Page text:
The Hornbill cries louder

The Hornbill cries louder

The annual Hornbill Festival has secured for Nagaland a place on the world festival map

Shahwar Hussain
March 24 , 2014
02 Min Read

Whoever coined the phrase ‘Festival of Festivals’ to describe the annual Hornbill Festival at Kohima, hit the nail on the head. The 13-year-old annual festival, held at the Kisama Heritage Village, sure is a feast for the senses — it’s a riot of colours, aromas and sounds. The amazing culture and tradition of the Nagas, coupled with a sense of the exotic and the mysterious, draws in the crowds by the hordes every year. This year, the Hornbill Festival was extended to 10 days (December 1-10) from the usual seven days to coincide with the 50th year celebration of Nagaland’s statehood.   

Nagaland has 16 major tribes and numerous sub-tribes, each of which celebrate some festival or the other every month. The idea behind the Hornbill Festival was to bring the tribes under one roof, for the world to see their rich culture, tradition and rituals, to create a sense of unity among the tribes and to resurrect some of the traditions that were dying a slow, but sure, death. And from the look of it, things are moving in the right direction.  

The tribes present everything from their dance forms to their literature and cuisine. Over 10 days, the different tribes displayed their traditional dance forms based on agriculture, fertility, game and war rituals. Warrior tribes such as the Konyak, Yimchunger, Chang and Sumi displayed some amazing war dances and head-hunting rituals that were practiced in the days of yore...complete with log-drum beating, mock fighting, lots and lots of gunfire and loud piercing war cries. Ethnic Naga cuisine, exquisite handicraft and handloom displays, a car rally, motorcycle rides, night bazaars, music — both traditional and contemporary — a literary fest, fashion shows, beauty contest and games (such as climbing a greased bamboo pole, pork-fat and Naga-King-Chilli eating contests, which saw a whole lot of contestants crying “FIRE”) all added to the experience. Stalls with Naga cuisine drew the crowds like moths to a flame. Never mind the fire chilly when you have sweet rice beer to wash it down!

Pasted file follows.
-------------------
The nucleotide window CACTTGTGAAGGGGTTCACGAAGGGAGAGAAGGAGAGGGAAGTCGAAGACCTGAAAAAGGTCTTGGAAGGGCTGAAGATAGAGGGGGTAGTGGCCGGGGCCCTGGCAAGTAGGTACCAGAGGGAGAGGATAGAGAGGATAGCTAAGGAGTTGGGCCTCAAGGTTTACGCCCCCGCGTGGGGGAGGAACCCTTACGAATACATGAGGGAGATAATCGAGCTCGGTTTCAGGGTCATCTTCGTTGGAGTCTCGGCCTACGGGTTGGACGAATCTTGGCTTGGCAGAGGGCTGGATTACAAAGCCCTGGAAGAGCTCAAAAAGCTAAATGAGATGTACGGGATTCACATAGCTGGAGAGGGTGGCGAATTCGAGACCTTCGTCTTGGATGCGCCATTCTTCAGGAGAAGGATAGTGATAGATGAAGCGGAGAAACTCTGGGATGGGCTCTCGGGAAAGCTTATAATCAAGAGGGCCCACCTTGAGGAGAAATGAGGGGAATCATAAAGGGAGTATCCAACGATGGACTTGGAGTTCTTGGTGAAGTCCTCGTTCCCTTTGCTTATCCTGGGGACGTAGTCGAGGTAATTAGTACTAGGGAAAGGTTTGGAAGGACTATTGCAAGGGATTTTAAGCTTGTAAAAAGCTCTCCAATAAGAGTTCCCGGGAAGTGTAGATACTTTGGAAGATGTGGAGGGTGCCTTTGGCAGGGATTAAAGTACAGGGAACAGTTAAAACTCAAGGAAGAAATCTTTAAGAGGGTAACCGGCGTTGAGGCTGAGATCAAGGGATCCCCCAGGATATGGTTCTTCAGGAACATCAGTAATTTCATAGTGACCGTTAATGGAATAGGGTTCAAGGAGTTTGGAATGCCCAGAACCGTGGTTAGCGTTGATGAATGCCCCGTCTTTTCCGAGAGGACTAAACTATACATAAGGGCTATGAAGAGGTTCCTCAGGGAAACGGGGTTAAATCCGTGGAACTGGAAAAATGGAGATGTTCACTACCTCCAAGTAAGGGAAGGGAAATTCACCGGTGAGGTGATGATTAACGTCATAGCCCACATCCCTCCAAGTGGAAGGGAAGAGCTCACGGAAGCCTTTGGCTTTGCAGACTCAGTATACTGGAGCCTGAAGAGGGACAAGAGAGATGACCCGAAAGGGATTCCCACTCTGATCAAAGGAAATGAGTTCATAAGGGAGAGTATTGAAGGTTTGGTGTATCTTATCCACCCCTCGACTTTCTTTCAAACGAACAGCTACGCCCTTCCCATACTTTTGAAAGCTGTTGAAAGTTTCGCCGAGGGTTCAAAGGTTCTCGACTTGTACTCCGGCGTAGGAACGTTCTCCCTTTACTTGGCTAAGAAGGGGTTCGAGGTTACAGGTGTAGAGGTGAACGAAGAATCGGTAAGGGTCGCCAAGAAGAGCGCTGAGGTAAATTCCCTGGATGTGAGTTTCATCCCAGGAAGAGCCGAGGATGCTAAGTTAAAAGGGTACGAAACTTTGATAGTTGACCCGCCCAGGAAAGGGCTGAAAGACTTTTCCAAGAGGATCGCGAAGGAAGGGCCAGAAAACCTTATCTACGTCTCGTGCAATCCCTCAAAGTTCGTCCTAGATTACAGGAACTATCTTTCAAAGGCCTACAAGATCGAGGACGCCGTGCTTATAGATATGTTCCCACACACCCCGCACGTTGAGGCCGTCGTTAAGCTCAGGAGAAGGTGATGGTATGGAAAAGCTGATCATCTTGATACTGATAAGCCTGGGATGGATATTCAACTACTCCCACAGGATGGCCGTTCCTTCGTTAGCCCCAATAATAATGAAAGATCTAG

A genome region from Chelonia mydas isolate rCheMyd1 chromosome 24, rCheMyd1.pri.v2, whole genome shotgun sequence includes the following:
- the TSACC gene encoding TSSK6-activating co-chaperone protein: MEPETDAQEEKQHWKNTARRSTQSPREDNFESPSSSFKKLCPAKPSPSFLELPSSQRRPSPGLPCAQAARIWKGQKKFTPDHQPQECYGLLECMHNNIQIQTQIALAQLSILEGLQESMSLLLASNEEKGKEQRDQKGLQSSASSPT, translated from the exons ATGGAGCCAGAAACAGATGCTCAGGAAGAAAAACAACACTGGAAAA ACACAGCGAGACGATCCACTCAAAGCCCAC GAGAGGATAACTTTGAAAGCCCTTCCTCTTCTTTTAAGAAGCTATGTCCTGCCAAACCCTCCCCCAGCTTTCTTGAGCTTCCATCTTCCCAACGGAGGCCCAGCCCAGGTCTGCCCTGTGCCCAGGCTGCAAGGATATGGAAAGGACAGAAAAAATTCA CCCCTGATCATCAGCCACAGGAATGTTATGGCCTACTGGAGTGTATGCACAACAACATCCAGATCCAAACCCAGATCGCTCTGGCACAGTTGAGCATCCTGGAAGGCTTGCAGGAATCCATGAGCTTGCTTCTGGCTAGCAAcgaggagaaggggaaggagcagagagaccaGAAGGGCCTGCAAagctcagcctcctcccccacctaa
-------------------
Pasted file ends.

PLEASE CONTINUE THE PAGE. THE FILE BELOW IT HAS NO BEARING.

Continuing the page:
Of particular interest was the stone pulling ritual at Viswama village, which features men from the Angami tribe pulling a stone weighing two tonnes down a 2-kilometre road. The womenfolk, wearing traditional attire, accompany their men and egg them on with their songs.

Other events of interest included the rock contest organised by the Music Task Force set up by the Government to promote music in the state and a peace rally to commemorate the battle of Kohima, with WWII Jeeps and their crew in period costumes.

The 10 days of festivity were over in a flash and the finale was a grand affair. As the sun dipped over the hills at Kisama, the bonfire lit up the arena and the skies were filled with the war cries of the tribes as they all danced the Unity Dance around the fire. The Hornbill Festival can only get bigger and better. With over a lakh tourist visiting the festival this time, the event has already become an important feature in a tourist’s schedule. A ‘must see’ event indeed!

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